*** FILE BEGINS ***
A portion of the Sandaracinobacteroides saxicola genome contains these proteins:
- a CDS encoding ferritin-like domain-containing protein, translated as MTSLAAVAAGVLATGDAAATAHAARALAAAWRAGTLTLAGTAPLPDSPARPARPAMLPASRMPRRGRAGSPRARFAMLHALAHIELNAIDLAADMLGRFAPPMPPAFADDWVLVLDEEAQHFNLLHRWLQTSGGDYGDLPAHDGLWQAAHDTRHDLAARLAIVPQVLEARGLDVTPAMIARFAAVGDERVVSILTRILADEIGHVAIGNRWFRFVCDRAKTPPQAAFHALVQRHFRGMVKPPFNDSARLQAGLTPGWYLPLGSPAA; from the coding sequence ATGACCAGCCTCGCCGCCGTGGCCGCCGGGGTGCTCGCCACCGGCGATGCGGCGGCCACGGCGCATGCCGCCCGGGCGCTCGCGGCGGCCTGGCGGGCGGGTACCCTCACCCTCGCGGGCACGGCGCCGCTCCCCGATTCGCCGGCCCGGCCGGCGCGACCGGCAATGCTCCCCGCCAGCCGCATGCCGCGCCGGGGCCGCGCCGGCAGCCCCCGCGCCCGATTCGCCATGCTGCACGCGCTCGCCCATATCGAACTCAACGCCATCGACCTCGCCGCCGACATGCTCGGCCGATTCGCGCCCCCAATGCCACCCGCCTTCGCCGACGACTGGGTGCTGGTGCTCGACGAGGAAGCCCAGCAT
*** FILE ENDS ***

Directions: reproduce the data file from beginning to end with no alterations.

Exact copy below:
A portion of the Sandaracinobacteroides saxicola genome contains these proteins:
- a CDS encoding ferritin-like domain-containing protein, translated as MTSLAAVAAGVLATGDAAATAHAARALAAAWRAGTLTLAGTAPLPDSPARPARPAMLPASRMPRRGRAGSPRARFAMLHALAHIELNAIDLAADMLGRFAPPMPPAFADDWVLVLDEEAQHFNLLHRWLQTSGGDYGDLPAHDGLWQAAHDTRHDLAARLAIVPQVLEARGLDVTPAMIARFAAVGDERVVSILTRILADEIGHVAIGNRWFRFVCDRAKTPPQAAFHALVQRHFRGMVKPPFNDSARLQAGLTPGWYLPLGSPAA; from the coding sequence ATGACCAGCCTCGCCGCCGTGGCCGCCGGGGTGCTCGCCACCGGCGATGCGGCGGCCACGGCGCATGCCGCCCGGGCGCTCGCGGCGGCCTGGCGGGCGGGTACCCTCACCCTCGCGGGCACGGCGCCGCTCCCCGATTCGCCGGCCCGGCCGGCGCGACCGGCAATGCTCCCCGCCAGCCGCATGCCGCGCCGGGGCCGCGCCGGCAGCCCCCGCGCCCGATTCGCCATGCTGCACGCGCTCGCCCATATCGAACTCAACGCCATCGACCTCGCCGCCGACATGCTCGGCCGATTCGCGCCCCCAATGCCACCCGCCTTCGCCGACGACTGGGTGCTGGTGCTCGACGAGGAAGCCCAGCAT